Working in the encryption business, you’ll quickly learn that there are a number of problems that organizations can run into while deploying the technology. The often-fragmented nature of IT across an entire enterprise can make encryption immensely complicated to deploy and even end up causing headaches rather than curing them. So when we encounter a trend that offers a chance to overcome some of those complexities, it’s worth taking notice. Just such a trend has been emerging lately among some of the larger, security-minded enterprises, and it involves the IT departments looking to act as encryption service providers within their own companies.
Typically, we think of IT as customers of these services, but in a growing number of cases, they are modelling their internal operations after those of the service providers, and hopping on the as-a-service bandwagon. In this model, the IT department centrally operates data encryption and key management and scales it to support any department that needs it. That department can then enforce granular controls over who can and can’t access certain data and applications, while IT maintains central control over security policies for the entire company.
The “IT department as encryption service provider” trend arose from the sometimes-disjointed nature of encryption and tokenization deployments. Different departments, each dealing separately and on an ad-hoc basis with new threats and mandates, end up leaving organizations with security “islands”—disparate, isolated encryption approaches. According to a recent Ponemon survey, the average enterprise has more than 24,000 keys and certificates, 11 applications that require encryption, and seven different key management or encryption platforms! Not only do they have numerous unrelated, sometimes overlapping, encryption platforms deployed across the enterprise, their data is stored in a variety of locations, on-premises and in the cloud. This is simply not sustainable long term.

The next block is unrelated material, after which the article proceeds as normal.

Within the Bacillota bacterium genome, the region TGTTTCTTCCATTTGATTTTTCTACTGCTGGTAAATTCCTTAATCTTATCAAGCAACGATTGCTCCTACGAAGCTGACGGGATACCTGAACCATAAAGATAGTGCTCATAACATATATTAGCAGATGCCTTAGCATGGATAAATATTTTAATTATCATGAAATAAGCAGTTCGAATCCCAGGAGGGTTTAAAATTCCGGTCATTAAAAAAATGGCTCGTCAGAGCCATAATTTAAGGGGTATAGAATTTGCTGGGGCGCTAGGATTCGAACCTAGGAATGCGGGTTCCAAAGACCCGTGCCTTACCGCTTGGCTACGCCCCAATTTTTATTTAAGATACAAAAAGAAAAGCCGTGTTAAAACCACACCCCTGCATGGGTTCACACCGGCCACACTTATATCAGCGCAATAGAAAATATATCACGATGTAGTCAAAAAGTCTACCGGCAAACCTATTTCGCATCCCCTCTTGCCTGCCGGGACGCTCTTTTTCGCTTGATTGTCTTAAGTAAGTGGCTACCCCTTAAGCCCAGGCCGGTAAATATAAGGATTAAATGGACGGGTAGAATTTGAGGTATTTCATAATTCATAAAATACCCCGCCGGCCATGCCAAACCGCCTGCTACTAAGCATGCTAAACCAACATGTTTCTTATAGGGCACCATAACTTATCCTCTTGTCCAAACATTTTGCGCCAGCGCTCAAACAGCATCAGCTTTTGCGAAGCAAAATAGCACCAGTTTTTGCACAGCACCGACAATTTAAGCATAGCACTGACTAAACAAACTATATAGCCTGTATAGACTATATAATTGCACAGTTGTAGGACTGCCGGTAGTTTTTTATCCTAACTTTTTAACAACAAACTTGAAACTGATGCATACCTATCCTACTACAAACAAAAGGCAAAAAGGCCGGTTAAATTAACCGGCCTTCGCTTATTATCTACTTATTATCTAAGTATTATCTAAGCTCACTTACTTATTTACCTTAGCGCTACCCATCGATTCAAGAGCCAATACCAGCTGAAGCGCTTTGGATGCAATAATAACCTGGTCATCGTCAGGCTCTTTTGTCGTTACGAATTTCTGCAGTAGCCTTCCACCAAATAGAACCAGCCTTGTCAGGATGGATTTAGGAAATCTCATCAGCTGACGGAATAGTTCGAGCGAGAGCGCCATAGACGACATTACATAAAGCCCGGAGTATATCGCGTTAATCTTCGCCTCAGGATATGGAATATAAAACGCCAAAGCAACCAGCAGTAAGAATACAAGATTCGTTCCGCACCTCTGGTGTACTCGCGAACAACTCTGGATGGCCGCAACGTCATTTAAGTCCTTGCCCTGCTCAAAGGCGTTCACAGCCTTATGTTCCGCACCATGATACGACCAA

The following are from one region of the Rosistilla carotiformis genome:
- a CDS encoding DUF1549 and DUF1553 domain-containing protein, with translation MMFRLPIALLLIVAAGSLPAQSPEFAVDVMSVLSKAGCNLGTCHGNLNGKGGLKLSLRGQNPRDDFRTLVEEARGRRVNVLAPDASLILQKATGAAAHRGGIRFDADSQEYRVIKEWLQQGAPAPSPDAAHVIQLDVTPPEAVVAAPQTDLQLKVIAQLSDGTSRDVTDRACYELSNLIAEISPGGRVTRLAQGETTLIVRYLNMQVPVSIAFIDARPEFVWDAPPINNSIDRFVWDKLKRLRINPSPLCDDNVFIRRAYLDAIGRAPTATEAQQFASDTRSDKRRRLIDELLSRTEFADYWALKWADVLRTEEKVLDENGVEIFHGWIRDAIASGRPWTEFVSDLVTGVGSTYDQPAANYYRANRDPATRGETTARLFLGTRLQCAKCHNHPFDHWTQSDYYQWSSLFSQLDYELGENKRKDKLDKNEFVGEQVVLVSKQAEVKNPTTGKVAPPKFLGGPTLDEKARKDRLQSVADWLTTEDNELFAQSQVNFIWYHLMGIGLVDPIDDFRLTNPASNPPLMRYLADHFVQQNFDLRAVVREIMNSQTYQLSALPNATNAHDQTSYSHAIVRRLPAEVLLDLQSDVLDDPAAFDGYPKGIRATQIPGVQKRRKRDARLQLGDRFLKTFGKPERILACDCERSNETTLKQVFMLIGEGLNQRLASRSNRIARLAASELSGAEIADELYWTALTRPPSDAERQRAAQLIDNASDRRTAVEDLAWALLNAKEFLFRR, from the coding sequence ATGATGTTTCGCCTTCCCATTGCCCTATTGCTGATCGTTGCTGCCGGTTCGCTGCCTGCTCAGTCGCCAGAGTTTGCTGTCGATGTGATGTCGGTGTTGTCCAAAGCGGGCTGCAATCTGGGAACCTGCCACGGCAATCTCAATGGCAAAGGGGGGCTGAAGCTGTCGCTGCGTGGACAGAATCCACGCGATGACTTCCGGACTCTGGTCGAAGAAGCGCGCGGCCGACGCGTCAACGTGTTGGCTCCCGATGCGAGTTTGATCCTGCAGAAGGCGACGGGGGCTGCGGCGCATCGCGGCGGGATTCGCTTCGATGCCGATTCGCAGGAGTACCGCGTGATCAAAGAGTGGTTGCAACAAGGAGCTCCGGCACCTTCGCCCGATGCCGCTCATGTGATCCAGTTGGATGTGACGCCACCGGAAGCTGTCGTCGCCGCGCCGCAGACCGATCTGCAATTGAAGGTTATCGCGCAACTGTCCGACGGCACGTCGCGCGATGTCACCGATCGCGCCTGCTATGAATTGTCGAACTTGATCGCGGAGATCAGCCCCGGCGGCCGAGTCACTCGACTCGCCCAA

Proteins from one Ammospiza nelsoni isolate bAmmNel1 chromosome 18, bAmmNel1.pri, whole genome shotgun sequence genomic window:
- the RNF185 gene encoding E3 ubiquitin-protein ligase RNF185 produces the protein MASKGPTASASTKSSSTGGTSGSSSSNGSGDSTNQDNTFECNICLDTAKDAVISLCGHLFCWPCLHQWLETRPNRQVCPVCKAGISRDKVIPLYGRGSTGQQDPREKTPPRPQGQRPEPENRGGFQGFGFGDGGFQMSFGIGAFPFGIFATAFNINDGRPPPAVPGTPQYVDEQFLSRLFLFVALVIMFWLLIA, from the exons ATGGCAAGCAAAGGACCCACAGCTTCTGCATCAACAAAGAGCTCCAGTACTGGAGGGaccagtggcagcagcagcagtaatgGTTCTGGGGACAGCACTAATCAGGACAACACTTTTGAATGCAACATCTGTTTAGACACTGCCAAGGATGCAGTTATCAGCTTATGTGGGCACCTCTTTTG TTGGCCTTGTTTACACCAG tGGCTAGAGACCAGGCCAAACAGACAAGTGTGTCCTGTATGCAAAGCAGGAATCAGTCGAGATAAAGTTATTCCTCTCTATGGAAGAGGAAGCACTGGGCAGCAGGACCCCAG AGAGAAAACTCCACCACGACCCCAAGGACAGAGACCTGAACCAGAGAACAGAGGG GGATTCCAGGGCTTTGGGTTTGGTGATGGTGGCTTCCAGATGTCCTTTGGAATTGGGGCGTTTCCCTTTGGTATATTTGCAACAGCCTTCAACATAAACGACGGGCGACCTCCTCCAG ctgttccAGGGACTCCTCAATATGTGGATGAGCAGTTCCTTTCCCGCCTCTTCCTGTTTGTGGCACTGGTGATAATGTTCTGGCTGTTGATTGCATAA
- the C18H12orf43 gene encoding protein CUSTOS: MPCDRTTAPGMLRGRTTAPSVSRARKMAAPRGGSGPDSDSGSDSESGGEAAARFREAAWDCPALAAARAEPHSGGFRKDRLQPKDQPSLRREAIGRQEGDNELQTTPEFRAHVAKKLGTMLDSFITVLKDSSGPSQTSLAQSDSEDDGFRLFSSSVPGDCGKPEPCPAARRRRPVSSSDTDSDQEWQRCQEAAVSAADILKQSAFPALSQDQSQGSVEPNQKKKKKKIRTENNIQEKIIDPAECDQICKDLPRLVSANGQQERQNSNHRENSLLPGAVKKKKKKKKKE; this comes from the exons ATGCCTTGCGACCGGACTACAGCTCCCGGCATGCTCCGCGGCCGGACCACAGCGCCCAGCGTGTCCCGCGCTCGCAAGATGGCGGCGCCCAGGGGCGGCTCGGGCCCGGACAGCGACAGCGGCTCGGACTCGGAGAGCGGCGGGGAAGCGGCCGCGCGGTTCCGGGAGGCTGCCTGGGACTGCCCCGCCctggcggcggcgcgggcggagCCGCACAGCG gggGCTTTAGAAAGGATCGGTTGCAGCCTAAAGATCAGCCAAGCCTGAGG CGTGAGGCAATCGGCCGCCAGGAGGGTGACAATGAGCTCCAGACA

Security administration is time-consuming, costly and complex, especially when implemented and administered for specific siloed systems and business units rather than across the enterprise on a single platform. As more isolated systems are deployed, it becomes even more difficult to enforce uniform security policies across the organization, and the security organization and the rest of the business must essentially start over – investing time and effort in defining, architecting, and building a new encryption/tokenization system from scratch for each instance. The process of tracking compliance status, preparing for audits and being audited also grows more time consuming as siloed information needs to be sifted through, aggregated and analyzed.
When IT serves as the internal service provider, encryption and key management can be centralized but distributed. This means that consistent security policies can be set and enforced for groups across the organization with varying encryption needs and can be updated as needed automatically.
Standards can be maintained throughout. The “service provider” provides high-level APIs between their encryption platform and the technologies being deployed with consistent security parameters across the organization. The encryption service “consumers,” whether they are the business units and developers or the actual applications, databases, or file servers registered to the “service,” can benefit from the economies of scale and security provided. This allows “build once” solutions to be replicated effectively, which simplifies auditing and compliance tracking.
The enterprise is growing increasingly connected, but when sensitive data gets shared across multiple departments, it can introduce security gaps, complexity and latency into critical business processes. By leveraging a cohesive, centrally managed platform, and rolling encryption out as an internal IT service, savvy IT and security teams are becoming more nimble in adapting to changing requirements and challenges. Rather than being stuck in isolated islands, data becomes free to move securely throughout the enterprise to support business objectives, without compromising security.
According to the Ponemon survey, 56 percent of IT professionals say it is “painful” to manage encryption keys. This emerging new approach by IT departments to offer encryption as an internal IT service can alleviate that pain, letting business units operate freely and securely, and without requiring their team members to become experts in cryptography.